Forget Hiking: You Gotta Have This National Park’s Pie!

Most parks are famous for their rugged scenery, and unique landscapes; not many have a reputation for certain delectable delicacies. Capitol Reef National Park not only boasts incredible scenery with fantastic names (like the Waterpocket Fold), it is also home to one of the tastiest pies I have ever had.

But I am getting ahead of myself. Before we get to the pie, let’s discuss how to first earn the aforementioned sweet treat: hiking!

Capitol Reef National Park

Capitol Reef is one of the Big 5 National Parks in Utah, and, in my opinion, the most underrated one by far. The scenery in this park is unlike anything I have ever seen before, due to the geology of the Waterpocket Fold.  Defined as “a wrinkle in the Earth’s crust,” according to the park brochure, Capitol Reef is home to “a classic example of a one-sided fold in the otherwise horizontal rock layers.” 

Views of the Waterpocket Fold, or the reef.

How was it formed?

When tectonic plates were activated, the layers on the west side of the fault rose 7,000 feet higher than the other side. But instead of cracking, these layers folded over the faultline, creating a monocline. Over time, water eroded the rocks to create the stunning shapes we see today. 

This structure along the fold is called the Castle, but it resembles more of a battleship to me.

Hike Hickman Bridge

We started our day in the park by hiking to the Hickman Bridge. This 1 mile hike is popular because it gives a great view of the structure for which the reef is named; Capitol Rock, named after the US Capitol. Many of these same settlers were former sailors, so “reef” came from the reeflike nature of the rocks, and the difficulty they posed to transportation. You can read more facts here.

The Capitol Dome, after which the park was named
The scenery surrounding Hickman Bridge
Hickman Bridge

Petroglyphs

After completing our first hike, we decided to check out the petroglyphs. Capitol Reef displays petroglyphs and pictographs from native cultures dating all the way back from 300-1300 Ce. You can easily access these from a boardwalk trail. 

Visit the Orchards

When we had seen the petroglyphs, we decided to take a stroll through the orchards that sprawl throughout the park. In the late 1800s, Mormons settled in the town of Fruita, and named it, rather obviously, after the orchards. Today, the park still maintains the orchards, farmstead, schoolhouse and other buildings used by these settlers that give a glimpse into pioneer life.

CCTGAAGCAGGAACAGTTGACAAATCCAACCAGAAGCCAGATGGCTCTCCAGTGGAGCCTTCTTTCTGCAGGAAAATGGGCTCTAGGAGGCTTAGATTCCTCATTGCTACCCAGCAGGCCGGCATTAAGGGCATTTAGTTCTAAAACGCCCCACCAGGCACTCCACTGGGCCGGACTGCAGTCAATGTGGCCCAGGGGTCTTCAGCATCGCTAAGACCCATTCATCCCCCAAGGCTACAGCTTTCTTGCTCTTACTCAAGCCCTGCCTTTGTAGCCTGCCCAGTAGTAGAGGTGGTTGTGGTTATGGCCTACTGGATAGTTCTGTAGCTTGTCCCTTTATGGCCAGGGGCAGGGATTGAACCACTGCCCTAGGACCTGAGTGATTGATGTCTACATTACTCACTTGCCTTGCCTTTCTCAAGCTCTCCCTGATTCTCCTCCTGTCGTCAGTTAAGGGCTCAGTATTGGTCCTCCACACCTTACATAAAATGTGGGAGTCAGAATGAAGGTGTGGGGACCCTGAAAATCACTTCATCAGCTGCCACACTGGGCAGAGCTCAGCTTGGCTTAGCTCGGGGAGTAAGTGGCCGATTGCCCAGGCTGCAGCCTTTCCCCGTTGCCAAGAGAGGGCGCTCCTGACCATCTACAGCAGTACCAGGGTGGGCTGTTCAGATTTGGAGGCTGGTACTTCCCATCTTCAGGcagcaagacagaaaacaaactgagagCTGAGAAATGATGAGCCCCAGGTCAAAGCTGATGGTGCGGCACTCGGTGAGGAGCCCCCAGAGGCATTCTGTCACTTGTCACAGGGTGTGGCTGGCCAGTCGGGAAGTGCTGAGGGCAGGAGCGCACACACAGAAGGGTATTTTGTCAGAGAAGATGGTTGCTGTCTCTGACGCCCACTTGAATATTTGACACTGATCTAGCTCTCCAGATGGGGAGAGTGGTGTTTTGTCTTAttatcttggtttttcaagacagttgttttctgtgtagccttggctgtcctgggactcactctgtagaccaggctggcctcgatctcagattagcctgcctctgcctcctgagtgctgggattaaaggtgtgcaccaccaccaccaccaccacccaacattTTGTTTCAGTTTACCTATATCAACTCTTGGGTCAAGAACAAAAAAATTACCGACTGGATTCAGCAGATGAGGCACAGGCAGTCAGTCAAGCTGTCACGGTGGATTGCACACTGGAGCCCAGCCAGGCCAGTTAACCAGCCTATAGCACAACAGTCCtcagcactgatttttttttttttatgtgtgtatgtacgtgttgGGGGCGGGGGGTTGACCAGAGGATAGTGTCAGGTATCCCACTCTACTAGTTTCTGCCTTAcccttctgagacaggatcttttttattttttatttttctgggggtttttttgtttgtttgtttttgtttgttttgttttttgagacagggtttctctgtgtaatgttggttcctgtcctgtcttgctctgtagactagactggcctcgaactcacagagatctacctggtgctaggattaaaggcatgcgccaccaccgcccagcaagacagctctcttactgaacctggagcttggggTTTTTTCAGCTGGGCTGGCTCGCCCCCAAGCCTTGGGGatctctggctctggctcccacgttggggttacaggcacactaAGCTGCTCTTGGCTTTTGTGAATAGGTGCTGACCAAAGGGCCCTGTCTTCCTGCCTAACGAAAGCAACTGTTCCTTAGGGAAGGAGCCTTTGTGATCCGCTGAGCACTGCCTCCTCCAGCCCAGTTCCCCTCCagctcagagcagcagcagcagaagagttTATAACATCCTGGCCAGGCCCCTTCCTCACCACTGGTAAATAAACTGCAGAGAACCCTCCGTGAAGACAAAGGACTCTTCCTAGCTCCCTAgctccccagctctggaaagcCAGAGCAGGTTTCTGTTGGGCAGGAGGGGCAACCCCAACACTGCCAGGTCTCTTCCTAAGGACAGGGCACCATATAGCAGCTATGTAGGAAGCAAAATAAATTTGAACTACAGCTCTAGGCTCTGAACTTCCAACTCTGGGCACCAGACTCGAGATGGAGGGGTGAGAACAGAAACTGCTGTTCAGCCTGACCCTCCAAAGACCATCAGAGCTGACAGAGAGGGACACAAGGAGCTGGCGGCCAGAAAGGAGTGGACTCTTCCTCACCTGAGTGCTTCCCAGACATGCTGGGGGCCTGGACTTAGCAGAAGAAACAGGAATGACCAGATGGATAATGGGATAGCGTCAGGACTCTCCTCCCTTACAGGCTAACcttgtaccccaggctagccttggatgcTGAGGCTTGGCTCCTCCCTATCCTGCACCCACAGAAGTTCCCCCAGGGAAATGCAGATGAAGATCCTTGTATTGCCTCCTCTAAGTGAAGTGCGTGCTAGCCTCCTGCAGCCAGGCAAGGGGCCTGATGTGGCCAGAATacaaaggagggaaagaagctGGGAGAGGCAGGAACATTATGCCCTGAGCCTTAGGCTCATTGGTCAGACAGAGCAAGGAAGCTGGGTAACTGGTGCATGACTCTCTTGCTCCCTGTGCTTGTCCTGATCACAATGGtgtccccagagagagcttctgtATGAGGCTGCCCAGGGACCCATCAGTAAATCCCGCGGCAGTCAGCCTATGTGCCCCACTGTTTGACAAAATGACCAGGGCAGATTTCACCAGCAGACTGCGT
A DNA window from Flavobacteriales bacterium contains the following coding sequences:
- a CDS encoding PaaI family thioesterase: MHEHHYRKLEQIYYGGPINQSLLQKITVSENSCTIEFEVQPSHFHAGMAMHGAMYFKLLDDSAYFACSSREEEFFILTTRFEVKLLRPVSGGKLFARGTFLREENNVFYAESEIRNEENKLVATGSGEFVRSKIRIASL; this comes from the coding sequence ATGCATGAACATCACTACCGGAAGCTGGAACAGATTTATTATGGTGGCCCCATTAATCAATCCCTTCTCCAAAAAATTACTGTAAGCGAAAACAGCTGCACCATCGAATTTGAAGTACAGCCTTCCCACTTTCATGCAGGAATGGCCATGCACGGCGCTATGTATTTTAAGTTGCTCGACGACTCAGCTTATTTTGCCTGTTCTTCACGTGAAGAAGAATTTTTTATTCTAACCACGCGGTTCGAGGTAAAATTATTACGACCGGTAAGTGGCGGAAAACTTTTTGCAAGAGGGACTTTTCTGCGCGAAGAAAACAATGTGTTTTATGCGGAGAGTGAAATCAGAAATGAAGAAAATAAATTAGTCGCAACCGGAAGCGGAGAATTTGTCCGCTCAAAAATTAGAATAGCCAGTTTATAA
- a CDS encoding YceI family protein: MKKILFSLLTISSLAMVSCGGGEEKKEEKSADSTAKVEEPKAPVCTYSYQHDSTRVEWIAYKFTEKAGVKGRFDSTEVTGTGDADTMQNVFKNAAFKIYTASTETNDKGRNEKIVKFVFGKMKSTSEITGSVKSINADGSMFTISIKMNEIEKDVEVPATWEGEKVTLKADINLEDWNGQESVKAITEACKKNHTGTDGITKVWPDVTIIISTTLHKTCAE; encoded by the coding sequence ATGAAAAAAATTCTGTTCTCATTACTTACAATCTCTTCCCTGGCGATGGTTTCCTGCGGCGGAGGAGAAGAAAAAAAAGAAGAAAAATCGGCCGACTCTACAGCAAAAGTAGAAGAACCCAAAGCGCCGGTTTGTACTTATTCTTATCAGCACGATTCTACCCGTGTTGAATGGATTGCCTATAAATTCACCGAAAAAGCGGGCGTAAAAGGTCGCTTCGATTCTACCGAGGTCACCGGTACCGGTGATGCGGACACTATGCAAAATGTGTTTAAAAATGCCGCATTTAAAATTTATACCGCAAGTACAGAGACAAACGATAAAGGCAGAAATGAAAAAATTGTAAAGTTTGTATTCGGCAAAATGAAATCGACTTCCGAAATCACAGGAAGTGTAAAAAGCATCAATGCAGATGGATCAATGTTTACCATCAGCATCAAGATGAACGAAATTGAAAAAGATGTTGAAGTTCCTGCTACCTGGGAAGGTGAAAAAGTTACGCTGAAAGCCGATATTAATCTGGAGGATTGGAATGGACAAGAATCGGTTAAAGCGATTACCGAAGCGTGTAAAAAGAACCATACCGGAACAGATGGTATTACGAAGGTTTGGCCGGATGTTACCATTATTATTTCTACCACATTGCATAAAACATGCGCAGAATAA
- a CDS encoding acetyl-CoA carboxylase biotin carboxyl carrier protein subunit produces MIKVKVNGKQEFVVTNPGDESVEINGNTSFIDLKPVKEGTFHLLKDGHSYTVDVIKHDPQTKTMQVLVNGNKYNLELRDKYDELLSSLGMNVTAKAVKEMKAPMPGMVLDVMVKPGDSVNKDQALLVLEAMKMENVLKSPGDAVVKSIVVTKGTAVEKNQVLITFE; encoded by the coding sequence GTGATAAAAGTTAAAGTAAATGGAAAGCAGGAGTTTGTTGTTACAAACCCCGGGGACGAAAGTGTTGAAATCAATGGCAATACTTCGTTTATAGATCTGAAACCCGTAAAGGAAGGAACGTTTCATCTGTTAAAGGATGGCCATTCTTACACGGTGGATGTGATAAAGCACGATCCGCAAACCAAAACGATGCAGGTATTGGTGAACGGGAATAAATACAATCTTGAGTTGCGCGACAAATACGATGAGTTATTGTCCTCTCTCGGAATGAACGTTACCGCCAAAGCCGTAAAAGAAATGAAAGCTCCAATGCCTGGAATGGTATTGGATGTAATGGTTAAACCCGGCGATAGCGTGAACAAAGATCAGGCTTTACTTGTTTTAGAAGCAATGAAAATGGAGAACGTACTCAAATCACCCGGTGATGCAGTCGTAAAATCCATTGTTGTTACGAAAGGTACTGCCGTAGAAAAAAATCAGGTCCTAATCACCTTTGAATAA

Views of the orchards up against the impressive rock formations

During the summers, guests can pick and eat from any of the apple, peach, cherry, pear, plum apricot or almond trees, all free of charge. You have to pay a small fee to take the fruit home. Unfortunately, we were there too early in the season to enjoy this since the trees usually flower from June-October.

Hike Grand Wash

After a stop at the Visitor Center, we decided to hike through Grand Wash. This hike follows a dry river bed along the sandstone cliffs, sometimes narrowing to only 15 feet wide. All the while, cliffs tower 800 feet above your head. We had the entire trail to ourselves, minus one bighorn sheep. It was a little eerie feeling all alone as we wound along the trail, and the bottom of the canyon was hot from the heat radiating off the rocks. By the time we had hiked the first 2.2 miles and had to turn around, we were over it! But, we sucked it up, with the promise of pie at the end, and hoofed it out of there so fast that we surprised ourselves.

Views of the Grand Wash Trail

Celebrate with Pie!

And then, finally, our sweet reward: PIE! Available for purchase at the Gifford House Store and Museum is a huge variety of all different flavors of buttery tart little pies. All day I had been waiting to have one, and we had even peeked in on them earlier in the day, but decided to wait until after our hike. To my horror, when we arrived after our roasting hot hike, there were only about 4 pies left! We almost completely missed pie!! This would have been too much to bear, and would have drastically changed my feelings and memories about Capitol Reef National Park. 

But luck was on our side, and we finished our time at Capitol Reef off with our own perfect pie while fighting off approximately one million flies. I don’t know if there is any better reward to physical exertion than a pie.

 Let this be a lesson to you; if there is pie, eat it. Do not wait. In fact, maybe have pie before the hike too, just in case, along with the pie after as a reward. 

PIE! The best reward for hiking, and we almost missed getting it!

In conclusion, yes, Capitol Reef is stunning and beautiful and unique amongst the parks due to its little orchard and settlement set-up, but you really need to go mostly to eat the pie. 

Liked this post? Read more like it, like Bryce Canyon, or Zion National Park.